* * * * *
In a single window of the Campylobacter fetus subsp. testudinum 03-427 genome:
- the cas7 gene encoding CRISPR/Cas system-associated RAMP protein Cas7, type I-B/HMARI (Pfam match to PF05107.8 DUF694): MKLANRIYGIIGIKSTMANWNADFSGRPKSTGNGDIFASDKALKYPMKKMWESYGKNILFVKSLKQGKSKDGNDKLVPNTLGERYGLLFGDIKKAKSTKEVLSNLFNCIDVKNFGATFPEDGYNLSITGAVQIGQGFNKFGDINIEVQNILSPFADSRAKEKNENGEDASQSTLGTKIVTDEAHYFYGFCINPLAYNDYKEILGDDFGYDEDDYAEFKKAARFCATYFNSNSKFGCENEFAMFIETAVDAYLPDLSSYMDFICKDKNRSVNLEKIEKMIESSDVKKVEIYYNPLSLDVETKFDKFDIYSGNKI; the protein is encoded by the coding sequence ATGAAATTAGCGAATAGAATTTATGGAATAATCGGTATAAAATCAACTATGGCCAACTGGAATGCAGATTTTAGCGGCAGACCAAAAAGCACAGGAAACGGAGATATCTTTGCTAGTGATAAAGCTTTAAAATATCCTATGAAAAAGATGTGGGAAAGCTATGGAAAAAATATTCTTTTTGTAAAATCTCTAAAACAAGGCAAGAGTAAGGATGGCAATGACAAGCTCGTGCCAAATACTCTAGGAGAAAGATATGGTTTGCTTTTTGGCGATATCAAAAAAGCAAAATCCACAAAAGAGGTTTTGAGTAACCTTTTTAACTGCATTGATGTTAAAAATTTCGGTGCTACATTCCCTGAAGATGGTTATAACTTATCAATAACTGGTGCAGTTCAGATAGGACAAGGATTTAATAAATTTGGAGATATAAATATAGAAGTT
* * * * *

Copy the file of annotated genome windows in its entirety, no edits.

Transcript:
In a single window of the Campylobacter fetus subsp. testudinum 03-427 genome:
- the cas7 gene encoding CRISPR/Cas system-associated RAMP protein Cas7, type I-B/HMARI (Pfam match to PF05107.8 DUF694): MKLANRIYGIIGIKSTMANWNADFSGRPKSTGNGDIFASDKALKYPMKKMWESYGKNILFVKSLKQGKSKDGNDKLVPNTLGERYGLLFGDIKKAKSTKEVLSNLFNCIDVKNFGATFPEDGYNLSITGAVQIGQGFNKFGDINIEVQNILSPFADSRAKEKNENGEDASQSTLGTKIVTDEAHYFYGFCINPLAYNDYKEILGDDFGYDEDDYAEFKKAARFCATYFNSNSKFGCENEFAMFIETAVDAYLPDLSSYMDFICKDKNRSVNLEKIEKMIESSDVKKVEIYYNPLSLDVETKFDKFDIYSGNKI; the protein is encoded by the coding sequence ATGAAATTAGCGAATAGAATTTATGGAATAATCGGTATAAAATCAACTATGGCCAACTGGAATGCAGATTTTAGCGGCAGACCAAAAAGCACAGGAAACGGAGATATCTTTGCTAGTGATAAAGCTTTAAAATATCCTATGAAAAAGATGTGGGAAAGCTATGGAAAAAATATTCTTTTTGTAAAATCTCTAAAACAAGGCAAGAGTAAGGATGGCAATGACAAGCTCGTGCCAAATACTCTAGGAGAAAGATATGGTTTGCTTTTTGGCGATATCAAAAAAGCAAAATCCACAAAAGAGGTTTTGAGTAACCTTTTTAACTGCATTGATGTTAAAAATTTCGGTGCTACATTCCCTGAAGATGGTTATAACTTATCAATAACTGGTGCAGTTCAGATAGGACAAGGATTTAATAAATTTGGAGATATAAATATAGAAGTT